Quite right. The issue is far more complex and embedded than most observers state it is also far too easy to jump on the latest atrocity as though it happened in a baseless fit of temper in a vacuum or of previous benign relationships. And is a very strong argument for removing religion and religous cults from all politics. Until they all learn to live with each other there will be no end to this. It isn’t just a century but a couple of millenia, well BCE, pre Roman even. As with most things resolving the symptoms fails to address… Read more »

Nick Cole
Nick Cole
5 months ago
Reply to  Expat

I never did say it was less than a century old. I pointed out that it has been going on for 3,000 years or so. Two wrings do not make a right.

Jonathan
Jonathan
5 months ago
Reply to  Nick Cole

Ohh I think in this case we are looking at so many wrongs stacked up on all sides just in the last century.. ( including us in Europeans tbh), without going into history. I think the only hope really is if somehow the extremist religious nut cases can be removed to allow a slow heal….but the sad truth is the Islamists are never going away and as long as their are Islamists, the really radical Zionist movement will be empowered…but at least the radical Zionist element can be voted out..

Nick Cole
Nick Cole
5 months ago
Reply to  Jonathan

That is why Netanhayu got back in then! An intractable problem.

AlexS
AlexS
5 months ago
Reply to  Nick Cole

So you are forgetting that Fatah does the same – for example pays families for every terrorist act, even those done by the Hamas ?
What were the sermons by mosques in PA area after 07 October?

Showing once more the dismal state of the western media no one asked the Palestinian Authority if it will pay the families of the 07 October massacre authors.

Nick Cole
Nick Cole
5 months ago
Reply to  AlexS

No I am not forgetting. What I was doing was looking at the longer history and actions of both sides. It is too easy to take a simplistic here and now view but the context of these conflicts goes back many centuries. I did not suggest that Israel doesn’t have a right to self-defence or hot pursuit. What I pointed out was that the dispossesion and apartheid policies of the Israelis creates the very grievances that allow Hamas and others to fester and grow. If Israel wants to peacefully co-exist it has to stop giving fuel to those grievances.

Last edited 5 months ago by Nick Cole
Jonathan
Jonathan
5 months ago
Reply to  Nick Cole

I think you are forgetting that Isreal was willing to do-exist…Isreal was perfectly willing to agree to partition and a 2 state solution…when you consider Jordan was part of the Palestinian mandate essential the Arab world was getting over 80% of the land…Isreal 20% but the Arab states and Arab populations view was that the Israel state could have 0% as all of historic Palestine had to be Muslim. They attack Israel and never stopped…the place Israel is in now is because of that, they tried for a two state solution for a long time….now they have given up…the reality… Read more »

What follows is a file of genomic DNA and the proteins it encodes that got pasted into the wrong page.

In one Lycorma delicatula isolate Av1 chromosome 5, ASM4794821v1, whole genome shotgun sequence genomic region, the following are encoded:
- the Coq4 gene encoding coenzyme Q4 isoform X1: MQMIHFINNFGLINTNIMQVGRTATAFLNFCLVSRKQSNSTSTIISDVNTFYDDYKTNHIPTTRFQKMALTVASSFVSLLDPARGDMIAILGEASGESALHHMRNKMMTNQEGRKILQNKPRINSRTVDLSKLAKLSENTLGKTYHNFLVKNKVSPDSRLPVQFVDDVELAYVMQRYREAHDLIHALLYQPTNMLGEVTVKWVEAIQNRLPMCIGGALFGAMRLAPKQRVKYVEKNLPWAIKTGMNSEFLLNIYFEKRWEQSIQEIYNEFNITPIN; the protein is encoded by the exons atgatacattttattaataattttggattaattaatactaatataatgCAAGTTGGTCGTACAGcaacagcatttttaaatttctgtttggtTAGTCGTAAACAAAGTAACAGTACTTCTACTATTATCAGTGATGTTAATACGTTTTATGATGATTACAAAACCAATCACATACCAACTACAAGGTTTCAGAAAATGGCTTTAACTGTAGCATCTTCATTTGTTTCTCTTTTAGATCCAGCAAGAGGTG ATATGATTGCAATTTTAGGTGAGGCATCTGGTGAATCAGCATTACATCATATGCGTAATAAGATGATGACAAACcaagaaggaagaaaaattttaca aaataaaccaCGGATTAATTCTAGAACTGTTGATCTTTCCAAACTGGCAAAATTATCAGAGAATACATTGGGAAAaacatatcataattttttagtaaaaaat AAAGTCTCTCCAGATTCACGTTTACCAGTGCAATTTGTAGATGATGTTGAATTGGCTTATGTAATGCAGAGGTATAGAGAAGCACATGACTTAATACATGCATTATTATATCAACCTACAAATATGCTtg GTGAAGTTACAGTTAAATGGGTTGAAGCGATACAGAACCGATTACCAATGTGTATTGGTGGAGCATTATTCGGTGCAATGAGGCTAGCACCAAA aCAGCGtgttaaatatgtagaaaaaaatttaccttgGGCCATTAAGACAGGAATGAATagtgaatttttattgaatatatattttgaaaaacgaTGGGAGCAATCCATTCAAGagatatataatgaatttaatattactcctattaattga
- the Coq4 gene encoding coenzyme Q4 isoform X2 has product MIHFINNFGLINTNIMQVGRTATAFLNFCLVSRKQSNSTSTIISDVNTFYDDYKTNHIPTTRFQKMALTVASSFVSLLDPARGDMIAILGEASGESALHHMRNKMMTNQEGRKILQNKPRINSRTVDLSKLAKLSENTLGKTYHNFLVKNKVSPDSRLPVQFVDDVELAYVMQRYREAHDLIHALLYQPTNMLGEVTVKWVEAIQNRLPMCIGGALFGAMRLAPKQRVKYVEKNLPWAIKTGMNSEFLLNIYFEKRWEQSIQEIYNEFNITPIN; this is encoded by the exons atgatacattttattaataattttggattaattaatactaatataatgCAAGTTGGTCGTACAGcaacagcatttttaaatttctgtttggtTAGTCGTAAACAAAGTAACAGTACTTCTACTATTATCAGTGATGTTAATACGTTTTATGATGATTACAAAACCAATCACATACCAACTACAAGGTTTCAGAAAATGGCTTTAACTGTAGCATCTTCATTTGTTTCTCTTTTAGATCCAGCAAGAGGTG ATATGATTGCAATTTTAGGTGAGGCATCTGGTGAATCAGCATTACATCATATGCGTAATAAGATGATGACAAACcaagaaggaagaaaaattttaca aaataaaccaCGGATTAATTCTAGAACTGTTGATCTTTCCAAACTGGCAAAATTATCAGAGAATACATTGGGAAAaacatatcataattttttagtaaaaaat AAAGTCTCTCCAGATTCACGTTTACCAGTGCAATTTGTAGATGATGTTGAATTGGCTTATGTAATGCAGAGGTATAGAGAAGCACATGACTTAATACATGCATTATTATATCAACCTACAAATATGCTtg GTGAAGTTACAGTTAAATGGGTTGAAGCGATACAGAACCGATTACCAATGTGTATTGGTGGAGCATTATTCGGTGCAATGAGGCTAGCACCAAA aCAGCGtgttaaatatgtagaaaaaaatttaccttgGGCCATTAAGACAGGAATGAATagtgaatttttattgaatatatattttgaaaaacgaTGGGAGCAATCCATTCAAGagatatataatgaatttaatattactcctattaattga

Last edited 5 months ago by Jonathan
Nick Cole
Nick Cole
5 months ago
Reply to  Jonathan

No I am not forgetting. Can you read what I have written and see where I have said that Hamas has ever been justified? All I did was point out the various factors behind the actions. Failing to understand the perspectives of all participants gets in the way of devising a solution. In any conflict, business or military it is of fundamental and critical importance to understand the enemy, their motivations and objectives. Knee jerk responses merely continue the conflict with no resolution. Hamas invited the response we have seen, but Israel has created the conditions for Hamas to feel… Read more »

Jonathan
Jonathan
5 months ago
Reply to  Nick Cole

The problem Nick is I’m not sure how you get a peaceful solution, I’m a firm believer in the two state solution, the problem is the Zionist have show they would compromise….fatah have come to the point they will compromise..but Hamas and Hezbollah simply have no compromise in the, they don’t call for freedom for Gaza and the West Bank..they call for the destruction of Israel…they have not other goal, it’s anthem to them, everyone can call for peace, Israel could remove all the settlers and forces from the West Bank as they tried with Gaza, but it would make… Read more »

Nick Cole
Nick Cole
5 months ago
Reply to  Jonathan

I know, and that is the problem. A war will not provide the solution as all the old enmities will keep coming back to haunt. All a war, destruction, merely defers similar acton to a laer date. Religion is at the heart of it and the Islamic cults that some nations follow are the ones failing to modernise. As always it is state or cult leaders who create wars and the ordinary people who pay the price.